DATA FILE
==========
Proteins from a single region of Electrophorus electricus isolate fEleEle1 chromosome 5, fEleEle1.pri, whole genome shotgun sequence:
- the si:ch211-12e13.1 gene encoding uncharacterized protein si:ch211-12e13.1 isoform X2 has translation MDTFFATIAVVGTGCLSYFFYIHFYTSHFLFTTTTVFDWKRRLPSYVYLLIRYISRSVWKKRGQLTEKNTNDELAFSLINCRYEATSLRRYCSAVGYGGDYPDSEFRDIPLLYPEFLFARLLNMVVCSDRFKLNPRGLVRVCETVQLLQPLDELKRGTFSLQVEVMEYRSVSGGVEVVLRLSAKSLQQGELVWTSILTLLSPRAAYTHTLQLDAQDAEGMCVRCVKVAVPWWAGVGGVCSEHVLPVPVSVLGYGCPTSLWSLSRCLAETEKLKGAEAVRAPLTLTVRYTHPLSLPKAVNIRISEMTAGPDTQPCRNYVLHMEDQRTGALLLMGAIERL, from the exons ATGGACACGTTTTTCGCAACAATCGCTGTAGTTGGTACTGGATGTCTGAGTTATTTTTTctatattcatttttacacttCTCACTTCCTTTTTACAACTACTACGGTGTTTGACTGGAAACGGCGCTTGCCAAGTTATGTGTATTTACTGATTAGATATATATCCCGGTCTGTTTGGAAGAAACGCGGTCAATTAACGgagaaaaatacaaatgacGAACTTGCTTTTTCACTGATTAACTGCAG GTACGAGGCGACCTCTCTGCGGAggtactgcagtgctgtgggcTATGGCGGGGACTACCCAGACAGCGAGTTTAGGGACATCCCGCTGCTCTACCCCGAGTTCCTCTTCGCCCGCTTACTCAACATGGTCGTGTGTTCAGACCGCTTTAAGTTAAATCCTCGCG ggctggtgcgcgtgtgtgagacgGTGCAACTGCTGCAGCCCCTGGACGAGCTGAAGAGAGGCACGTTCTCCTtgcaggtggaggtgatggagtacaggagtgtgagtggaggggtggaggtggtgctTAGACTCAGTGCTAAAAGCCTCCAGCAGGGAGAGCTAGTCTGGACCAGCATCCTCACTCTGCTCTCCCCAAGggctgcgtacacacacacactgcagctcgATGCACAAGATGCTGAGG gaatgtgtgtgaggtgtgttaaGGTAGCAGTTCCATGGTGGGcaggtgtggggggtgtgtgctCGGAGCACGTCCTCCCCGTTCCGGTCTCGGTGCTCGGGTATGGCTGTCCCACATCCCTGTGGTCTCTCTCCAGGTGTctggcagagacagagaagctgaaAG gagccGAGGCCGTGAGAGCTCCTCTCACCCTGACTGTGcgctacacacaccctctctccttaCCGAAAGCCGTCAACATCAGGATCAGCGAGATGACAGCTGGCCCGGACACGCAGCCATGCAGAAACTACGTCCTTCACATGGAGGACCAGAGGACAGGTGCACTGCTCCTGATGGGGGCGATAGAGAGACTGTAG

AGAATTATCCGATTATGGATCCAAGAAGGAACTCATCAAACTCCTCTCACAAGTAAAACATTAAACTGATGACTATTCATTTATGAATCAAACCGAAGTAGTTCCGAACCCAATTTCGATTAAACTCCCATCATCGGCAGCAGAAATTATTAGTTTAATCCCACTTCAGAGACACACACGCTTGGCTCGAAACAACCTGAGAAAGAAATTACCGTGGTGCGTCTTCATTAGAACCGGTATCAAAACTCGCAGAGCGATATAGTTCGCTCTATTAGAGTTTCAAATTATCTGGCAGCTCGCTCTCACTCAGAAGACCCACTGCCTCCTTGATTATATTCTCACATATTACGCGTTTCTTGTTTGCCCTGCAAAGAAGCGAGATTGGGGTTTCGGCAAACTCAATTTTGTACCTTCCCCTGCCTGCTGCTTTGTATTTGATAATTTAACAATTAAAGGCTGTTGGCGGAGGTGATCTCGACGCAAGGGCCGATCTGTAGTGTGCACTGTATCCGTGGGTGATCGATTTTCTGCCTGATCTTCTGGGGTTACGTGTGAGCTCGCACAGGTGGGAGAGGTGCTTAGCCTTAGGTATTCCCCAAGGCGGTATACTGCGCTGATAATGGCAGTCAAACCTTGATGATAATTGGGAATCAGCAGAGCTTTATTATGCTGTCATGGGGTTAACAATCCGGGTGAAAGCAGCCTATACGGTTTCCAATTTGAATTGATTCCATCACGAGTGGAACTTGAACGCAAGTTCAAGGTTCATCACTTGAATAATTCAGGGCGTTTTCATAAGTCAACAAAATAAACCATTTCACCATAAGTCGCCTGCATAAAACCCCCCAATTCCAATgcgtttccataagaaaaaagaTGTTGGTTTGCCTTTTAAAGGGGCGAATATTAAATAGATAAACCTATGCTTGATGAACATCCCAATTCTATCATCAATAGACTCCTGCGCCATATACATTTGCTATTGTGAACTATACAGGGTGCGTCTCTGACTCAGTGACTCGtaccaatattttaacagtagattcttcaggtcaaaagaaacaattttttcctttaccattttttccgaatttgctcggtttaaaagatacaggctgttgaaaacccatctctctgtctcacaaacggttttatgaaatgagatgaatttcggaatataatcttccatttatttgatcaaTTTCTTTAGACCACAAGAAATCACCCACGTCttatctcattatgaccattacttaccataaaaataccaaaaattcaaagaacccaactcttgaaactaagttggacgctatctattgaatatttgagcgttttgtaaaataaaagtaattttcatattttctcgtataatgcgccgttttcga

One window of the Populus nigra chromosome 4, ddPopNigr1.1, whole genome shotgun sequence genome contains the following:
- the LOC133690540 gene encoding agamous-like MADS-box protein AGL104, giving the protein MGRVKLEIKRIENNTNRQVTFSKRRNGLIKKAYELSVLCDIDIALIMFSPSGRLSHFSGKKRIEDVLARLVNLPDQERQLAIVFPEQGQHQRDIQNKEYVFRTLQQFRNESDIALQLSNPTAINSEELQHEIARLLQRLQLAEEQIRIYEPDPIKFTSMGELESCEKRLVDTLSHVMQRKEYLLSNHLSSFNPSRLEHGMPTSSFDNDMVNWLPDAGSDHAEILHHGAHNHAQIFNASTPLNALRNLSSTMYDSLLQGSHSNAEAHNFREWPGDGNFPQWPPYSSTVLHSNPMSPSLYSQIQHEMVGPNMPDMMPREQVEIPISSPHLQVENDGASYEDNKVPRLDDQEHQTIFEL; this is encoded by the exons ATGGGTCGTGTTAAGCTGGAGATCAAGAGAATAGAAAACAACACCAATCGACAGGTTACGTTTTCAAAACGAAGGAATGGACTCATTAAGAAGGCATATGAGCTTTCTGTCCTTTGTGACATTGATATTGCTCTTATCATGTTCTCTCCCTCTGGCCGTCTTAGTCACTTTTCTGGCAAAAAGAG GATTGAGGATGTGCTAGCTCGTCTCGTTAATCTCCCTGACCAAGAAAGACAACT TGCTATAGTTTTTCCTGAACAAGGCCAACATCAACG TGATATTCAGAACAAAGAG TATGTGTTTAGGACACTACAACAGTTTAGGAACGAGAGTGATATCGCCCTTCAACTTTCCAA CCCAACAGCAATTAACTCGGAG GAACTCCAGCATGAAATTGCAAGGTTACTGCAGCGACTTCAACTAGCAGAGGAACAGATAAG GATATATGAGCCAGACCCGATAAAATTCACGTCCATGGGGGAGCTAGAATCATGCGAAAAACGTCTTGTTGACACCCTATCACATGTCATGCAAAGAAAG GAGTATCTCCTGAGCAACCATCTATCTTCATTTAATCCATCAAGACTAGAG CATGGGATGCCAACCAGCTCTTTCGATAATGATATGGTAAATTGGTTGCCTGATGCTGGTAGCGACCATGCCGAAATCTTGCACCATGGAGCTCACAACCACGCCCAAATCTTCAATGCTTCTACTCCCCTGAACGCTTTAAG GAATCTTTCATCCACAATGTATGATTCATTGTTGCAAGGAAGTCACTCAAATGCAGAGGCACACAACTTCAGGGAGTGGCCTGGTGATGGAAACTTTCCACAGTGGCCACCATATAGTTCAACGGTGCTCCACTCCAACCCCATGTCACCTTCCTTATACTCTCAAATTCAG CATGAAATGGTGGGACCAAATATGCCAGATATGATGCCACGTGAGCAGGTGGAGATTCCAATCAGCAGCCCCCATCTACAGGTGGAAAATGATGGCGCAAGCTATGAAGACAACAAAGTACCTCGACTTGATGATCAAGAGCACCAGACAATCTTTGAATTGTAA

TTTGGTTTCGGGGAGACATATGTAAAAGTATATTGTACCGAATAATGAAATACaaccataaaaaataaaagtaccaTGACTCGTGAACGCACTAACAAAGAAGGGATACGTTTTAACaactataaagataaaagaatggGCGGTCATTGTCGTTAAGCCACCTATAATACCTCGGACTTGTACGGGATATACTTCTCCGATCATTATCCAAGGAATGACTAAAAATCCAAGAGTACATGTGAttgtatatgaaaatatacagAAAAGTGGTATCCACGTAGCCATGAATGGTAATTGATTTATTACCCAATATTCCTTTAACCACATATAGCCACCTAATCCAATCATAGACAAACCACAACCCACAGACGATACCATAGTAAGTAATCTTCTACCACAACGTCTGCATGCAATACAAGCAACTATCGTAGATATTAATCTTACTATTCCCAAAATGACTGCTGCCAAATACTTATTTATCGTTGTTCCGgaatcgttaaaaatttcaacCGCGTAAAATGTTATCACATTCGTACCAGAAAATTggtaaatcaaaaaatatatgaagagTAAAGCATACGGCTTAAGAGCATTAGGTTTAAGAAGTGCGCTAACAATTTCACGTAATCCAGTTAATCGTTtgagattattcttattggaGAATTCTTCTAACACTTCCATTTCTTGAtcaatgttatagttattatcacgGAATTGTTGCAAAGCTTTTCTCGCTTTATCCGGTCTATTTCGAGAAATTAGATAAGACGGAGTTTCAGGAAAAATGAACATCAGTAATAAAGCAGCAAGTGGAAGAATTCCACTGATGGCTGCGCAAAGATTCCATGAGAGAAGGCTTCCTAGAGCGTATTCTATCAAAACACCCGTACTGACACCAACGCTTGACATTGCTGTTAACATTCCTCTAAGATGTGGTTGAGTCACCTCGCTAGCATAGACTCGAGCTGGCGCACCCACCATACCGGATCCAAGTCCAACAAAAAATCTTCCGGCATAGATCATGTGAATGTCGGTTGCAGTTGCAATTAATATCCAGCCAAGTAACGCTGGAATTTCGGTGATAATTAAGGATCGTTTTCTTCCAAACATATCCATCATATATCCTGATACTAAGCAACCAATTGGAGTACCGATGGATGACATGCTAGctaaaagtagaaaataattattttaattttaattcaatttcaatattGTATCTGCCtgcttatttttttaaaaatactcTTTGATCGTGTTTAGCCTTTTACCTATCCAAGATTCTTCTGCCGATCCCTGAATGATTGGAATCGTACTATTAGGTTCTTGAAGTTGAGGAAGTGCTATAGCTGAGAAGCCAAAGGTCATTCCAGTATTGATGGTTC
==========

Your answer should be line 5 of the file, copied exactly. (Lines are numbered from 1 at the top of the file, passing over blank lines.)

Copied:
- the LOC133690540 gene encoding agamous-like MADS-box protein AGL104, giving the protein MGRVKLEIKRIENNTNRQVTFSKRRNGLIKKAYELSVLCDIDIALIMFSPSGRLSHFSGKKRIEDVLARLVNLPDQERQLAIVFPEQGQHQRDIQNKEYVFRTLQQFRNESDIALQLSNPTAINSEELQHEIARLLQRLQLAEEQIRIYEPDPIKFTSMGELESCEKRLVDTLSHVMQRKEYLLSNHLSSFNPSRLEHGMPTSSFDNDMVNWLPDAGSDHAEILHHGAHNHAQIFNASTPLNALRNLSSTMYDSLLQGSHSNAEAHNFREWPGDGNFPQWPPYSSTVLHSNPMSPSLYSQIQHEMVGPNMPDMMPREQVEIPISSPHLQVENDGASYEDNKVPRLDDQEHQTIFEL; this is encoded by the exons ATGGGTCGTGTTAAGCTGGAGATCAAGAGAATAGAAAACAACACCAATCGACAGGTTACGTTTTCAAAACGAAGGAATGGACTCATTAAGAAGGCATATGAGCTTTCTGTCCTTTGTGACATTGATATTGCTCTTATCATGTTCTCTCCCTCTGGCCGTCTTAGTCACTTTTCTGGCAAAAAGAG GATTGAGGATGTGCTAGCTCGTCTCGTTAATCTCCCTGACCAAGAAAGACAACT TGCTATAGTTTTTCCTGAACAAGGCCAACATCAACG TGATATTCAGAACAAAGAG TATGTGTTTAGGACACTACAACAGTTTAGGAACGAGAGTGATATCGCCCTTCAACTTTCCAA CCCAACAGCAATTAACTCGGAG GAACTCCAGCATGAAATTGCAAGGTTACTGCAGCGACTTCAACTAGCAGAGGAACAGATAAG GATATATGAGCCAGACCCGATAAAATTCACGTCCATGGGGGAGCTAGAATCATGCGAAAAACGTCTTGTTGACACCCTATCACATGTCATGCAAAGAAAG GAGTATCTCCTGAGCAACCATCTATCTTCATTTAATCCATCAAGACTAGAG CATGGGATGCCAACCAGCTCTTTCGATAATGATATGGTAAATTGGTTGCCTGATGCTGGTAGCGACCATGCCGAAATCTTGCACCATGGAGCTCACAACCACGCCCAAATCTTCAATGCTTCTACTCCCCTGAACGCTTTAAG GAATCTTTCATCCACAATGTATGATTCATTGTTGCAAGGAAGTCACTCAAATGCAGAGGCACACAACTTCAGGGAGTGGCCTGGTGATGGAAACTTTCCACAGTGGCCACCATATAGTTCAACGGTGCTCCACTCCAACCCCATGTCACCTTCCTTATACTCTCAAATTCAG CATGAAATGGTGGGACCAAATATGCCAGATATGATGCCACGTGAGCAGGTGGAGATTCCAATCAGCAGCCCCCATCTACAGGTGGAAAATGATGGCGCAAGCTATGAAGACAACAAAGTACCTCGACTTGATGATCAAGAGCACCAGACAATCTTTGAATTGTAA